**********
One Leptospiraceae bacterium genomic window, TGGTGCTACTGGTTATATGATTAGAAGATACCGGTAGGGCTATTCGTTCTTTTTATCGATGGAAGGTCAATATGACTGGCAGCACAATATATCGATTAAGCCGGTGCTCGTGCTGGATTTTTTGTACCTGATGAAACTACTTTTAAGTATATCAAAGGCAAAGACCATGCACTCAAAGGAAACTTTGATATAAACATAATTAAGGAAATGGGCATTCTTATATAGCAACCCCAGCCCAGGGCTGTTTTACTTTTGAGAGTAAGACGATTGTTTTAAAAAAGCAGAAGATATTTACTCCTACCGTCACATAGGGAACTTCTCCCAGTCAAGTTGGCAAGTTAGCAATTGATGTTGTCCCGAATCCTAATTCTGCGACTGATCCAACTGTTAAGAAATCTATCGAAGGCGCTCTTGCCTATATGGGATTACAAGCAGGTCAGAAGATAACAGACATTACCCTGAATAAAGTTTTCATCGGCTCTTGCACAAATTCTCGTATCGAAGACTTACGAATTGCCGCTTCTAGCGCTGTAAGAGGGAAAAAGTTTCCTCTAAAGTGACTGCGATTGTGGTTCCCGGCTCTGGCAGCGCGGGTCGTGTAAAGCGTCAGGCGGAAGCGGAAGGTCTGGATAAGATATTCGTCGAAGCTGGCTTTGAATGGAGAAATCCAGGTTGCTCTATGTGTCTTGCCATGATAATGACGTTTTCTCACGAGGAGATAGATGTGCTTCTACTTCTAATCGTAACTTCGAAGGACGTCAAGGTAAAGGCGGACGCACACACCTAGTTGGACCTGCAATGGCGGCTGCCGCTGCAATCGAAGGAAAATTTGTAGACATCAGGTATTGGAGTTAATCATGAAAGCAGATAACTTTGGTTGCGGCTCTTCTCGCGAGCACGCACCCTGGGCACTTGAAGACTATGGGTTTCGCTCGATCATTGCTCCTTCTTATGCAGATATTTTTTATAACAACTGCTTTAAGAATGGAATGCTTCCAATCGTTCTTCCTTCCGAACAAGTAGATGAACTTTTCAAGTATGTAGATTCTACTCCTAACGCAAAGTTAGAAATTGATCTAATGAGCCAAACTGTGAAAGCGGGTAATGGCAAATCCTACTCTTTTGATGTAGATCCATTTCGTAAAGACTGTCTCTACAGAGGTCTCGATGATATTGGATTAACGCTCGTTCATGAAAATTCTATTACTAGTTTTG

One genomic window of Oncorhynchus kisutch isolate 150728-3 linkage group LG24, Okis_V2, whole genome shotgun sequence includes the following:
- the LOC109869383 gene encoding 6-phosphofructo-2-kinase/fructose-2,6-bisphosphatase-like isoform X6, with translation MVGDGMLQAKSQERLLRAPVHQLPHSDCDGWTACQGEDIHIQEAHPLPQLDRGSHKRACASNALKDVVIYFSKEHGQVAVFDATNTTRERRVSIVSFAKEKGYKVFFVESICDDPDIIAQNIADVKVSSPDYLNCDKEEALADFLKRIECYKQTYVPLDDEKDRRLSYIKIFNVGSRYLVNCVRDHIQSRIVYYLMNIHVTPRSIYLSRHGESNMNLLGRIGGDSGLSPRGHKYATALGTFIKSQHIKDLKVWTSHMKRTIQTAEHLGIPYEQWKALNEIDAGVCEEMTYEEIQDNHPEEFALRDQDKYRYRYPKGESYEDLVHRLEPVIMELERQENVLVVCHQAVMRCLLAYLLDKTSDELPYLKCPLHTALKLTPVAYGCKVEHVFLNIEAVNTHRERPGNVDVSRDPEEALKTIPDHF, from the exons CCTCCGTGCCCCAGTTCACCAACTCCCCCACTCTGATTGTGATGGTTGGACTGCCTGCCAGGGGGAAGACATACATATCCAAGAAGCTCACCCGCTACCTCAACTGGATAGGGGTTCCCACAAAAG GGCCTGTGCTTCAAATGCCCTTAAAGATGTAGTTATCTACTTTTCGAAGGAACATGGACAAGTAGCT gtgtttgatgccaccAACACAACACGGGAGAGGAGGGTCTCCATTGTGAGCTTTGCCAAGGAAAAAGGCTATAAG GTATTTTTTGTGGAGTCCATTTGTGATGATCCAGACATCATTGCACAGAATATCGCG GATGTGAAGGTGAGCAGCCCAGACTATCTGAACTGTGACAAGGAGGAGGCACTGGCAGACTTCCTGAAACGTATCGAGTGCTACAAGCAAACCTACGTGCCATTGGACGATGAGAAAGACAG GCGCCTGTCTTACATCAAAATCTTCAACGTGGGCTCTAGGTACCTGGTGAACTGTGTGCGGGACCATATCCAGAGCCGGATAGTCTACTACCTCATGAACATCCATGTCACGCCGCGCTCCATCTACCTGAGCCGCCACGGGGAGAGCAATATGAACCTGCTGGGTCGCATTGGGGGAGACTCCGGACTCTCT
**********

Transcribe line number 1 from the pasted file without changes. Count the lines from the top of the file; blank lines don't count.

One Leptospiraceae bacterium genomic window, TGGTGCTACTGGTTATATGATTAGAAGATACCGGTAGGGCTATTCGTTCTTTTTATCGATGGAAGGTCAATATGACTGGCAGCACAATATATCGATTAAGCCGGTGCTCGTGCTGGATTTTTTGTACCTGATGAAACTACTTTTAAGTATATCAAAGGCAAAGACCATGCACTCAAAGGAAACTTTGATATAAACATAATTAAGGAAATGGGCATTCTTATATAGCAACCCCAGCCCAGGGCTGTTTTACTTTTGAGAGTAAGACGATTGTTTTAAAAAAGCAGAAGATATTTACTCCTACCGTCACATAGGGAACTTCTCCCAGTCAAGTTGGCAAGTTAGCAATTGATGTTGTCCCGAATCCTAATTCTGCGACTGATCCAACTGTTAAGAAATCTATCGAAGGCGCTCTTGCCTATATGGGATTACAAGCAGGTCAGAAGATAACAGACATTACCCTGAATAAAGTTTTCATCGGCTCTTGCACAAATTCTCGTATCGAAGACTTACGAATTGCCGCTTCTAGCGCTGTAAGAGGGAAAAAGTTTCCTCTAAAGTGACTGCGATTGTGGTTCCCGGCTCTGGCAGCGCGGGTCGTGTAAAGCGTCAGGCGGAAGCGGAAGGTCTGGATAAGATATTCGTCGAAGCTGGCTTTGAATGGAGAAATCCAGGTTGCTCTATGTGTCTTGCCATGATAATGACGTTTTCTCACGAGGAGATAGATGTGCTTCTACTTCTAATCGTAACTTCGAAGGACGTCAAGGTAAAGGCGGACGCACACACCTAGTTGGACCTGCAATGGCGGCTGCCGCTGCAATCGAAGGAAAATTTGTAGACATCAGGTATTGGAGTTAATCATGAAAGCAGATAACTTTGGTTGCGGCTCTTCTCGCGAGCACGCACCCTGGGCACTTGAAGACTATGGGTTTCGCTCGATCATTGCTCCTTCTTATGCAGATATTTTTTATAACAACTGCTTTAAGAATGGAATGCTTCCAATCGTTCTTCCTTCCGAACAAGTAGATGAACTTTTCAAGTATGTAGATTCTACTCCTAACGCAAAGTTAGAAATTGATCTAATGAGCCAAACTGTGAAAGCGGGTAATGGCAAATCCTACTCTTTTGATGTAGATCCATTTCGTAAAGACTGTCTCTACAGAGGTCTCGATGATATTGGATTAACGCTCGTTCATGAAAATTCTATTACTAGTTTTG